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Chinese Petitioners Beg Premier Not to Visit Their Hometown

By Tian Jing
New Tang Dynasty Television
Created: February 13, 2013 Last Updated: February 13, 2013
Related articles: China » Democracy & Human Rights
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Li Keqiang attends the opening of the Chinese Communist Party's 18th National Congress on Nov. 8. Li is expected to be announced as premier of China by the end of the week. (Lintao Zhang/Getty Images)

Li Keqiang attends the opening of the Chinese Communist Party's 18th National Congress on Nov. 8. Li is expected to be announced as premier of China by the end of the week. (Lintao Zhang/Getty Images)

The new Chinese leaders have been trying to portray a genial image toward the people by paying visits to towns and villages around the country—but one group of citizens has said: No need to visit us, thanks.

At the end of last year the regime’s new premier, Li Keqiang, visited Enshi, a city in Hubei Province, to “inquire about the villagers’ needs, and listen to their troubles,” according to official propaganda.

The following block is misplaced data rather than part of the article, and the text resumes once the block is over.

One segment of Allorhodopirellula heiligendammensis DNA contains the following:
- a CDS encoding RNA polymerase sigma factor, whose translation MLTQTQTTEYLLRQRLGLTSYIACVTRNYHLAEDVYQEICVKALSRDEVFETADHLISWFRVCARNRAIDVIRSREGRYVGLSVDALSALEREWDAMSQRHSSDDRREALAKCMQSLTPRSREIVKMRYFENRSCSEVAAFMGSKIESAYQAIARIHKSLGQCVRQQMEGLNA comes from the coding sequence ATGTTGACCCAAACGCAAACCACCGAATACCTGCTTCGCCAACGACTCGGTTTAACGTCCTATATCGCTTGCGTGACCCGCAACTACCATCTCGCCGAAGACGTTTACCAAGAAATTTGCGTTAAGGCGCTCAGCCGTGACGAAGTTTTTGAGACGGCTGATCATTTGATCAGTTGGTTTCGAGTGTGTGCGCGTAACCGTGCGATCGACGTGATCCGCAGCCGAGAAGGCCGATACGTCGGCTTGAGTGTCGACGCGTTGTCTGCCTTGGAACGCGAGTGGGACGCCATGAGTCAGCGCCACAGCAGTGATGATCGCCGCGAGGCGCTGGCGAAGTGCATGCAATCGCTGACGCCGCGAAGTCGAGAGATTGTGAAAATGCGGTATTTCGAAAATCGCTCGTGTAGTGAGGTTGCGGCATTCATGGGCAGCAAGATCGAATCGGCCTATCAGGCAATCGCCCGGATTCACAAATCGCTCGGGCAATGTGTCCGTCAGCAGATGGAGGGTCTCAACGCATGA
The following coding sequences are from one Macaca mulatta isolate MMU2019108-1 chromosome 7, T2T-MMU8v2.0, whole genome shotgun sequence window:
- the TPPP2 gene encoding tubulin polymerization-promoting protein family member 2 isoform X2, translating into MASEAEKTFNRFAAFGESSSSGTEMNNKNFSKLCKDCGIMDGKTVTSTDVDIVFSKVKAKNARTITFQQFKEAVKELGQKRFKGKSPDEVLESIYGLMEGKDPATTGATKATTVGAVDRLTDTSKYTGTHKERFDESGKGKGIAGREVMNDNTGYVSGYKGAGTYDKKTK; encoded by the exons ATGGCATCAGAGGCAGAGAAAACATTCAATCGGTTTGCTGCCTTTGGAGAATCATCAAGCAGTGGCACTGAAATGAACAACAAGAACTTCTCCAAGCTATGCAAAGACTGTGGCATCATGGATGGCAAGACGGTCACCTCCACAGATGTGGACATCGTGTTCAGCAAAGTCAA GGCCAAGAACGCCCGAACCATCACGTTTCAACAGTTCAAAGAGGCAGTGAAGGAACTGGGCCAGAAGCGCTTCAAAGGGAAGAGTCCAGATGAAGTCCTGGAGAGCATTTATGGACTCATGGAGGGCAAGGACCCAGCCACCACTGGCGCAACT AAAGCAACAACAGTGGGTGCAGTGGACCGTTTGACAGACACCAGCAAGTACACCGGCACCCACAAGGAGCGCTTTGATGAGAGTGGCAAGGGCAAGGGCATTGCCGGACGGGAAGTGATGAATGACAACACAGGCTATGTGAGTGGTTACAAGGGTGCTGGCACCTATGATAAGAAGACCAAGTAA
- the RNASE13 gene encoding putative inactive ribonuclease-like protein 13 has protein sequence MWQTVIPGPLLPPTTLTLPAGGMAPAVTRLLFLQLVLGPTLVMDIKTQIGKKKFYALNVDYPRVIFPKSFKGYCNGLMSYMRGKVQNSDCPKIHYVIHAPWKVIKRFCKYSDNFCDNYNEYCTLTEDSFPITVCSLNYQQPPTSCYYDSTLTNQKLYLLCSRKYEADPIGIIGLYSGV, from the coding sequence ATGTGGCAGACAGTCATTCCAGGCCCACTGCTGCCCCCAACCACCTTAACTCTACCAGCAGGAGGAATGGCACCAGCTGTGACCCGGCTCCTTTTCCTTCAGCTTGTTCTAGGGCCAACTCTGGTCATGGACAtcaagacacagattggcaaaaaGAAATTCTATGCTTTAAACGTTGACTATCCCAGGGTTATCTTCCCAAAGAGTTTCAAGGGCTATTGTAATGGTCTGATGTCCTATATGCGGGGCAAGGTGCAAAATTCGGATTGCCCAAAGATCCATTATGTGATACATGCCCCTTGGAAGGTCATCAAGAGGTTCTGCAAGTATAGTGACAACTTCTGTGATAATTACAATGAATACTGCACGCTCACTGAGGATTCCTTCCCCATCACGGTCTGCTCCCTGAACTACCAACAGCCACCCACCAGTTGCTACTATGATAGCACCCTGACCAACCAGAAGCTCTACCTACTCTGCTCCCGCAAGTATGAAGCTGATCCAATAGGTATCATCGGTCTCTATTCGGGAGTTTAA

However, to prevent any malcontents from seeing Li or pleading for his help during his inspection, Enshi public security official rounded people up and detained them. 

So these petitioners are now begging Li not to return—lest they’re again detained.

Over 20 of them made a trip to Beijing’s South Train Station on Feb. 4, holding up banners saying that they “lost freedom” due to the Enshi Intermediate People’s Court during Li’s visit , and suffered injustice from “the darkest court in the world.” 

They also staged a protest at Tiananmen Square the following day, and were arrested by security forces. 

Although the Communist Party has regularly vowed to rule the country according to the law, “everything is in vain if there is no institutional protection,” according to retired Shandong University professor Sun Wenguang.

Sun said that such statements from CCP leaders are meant simply to mollify the public, but have no real impact.

Read the original Chinese article. 

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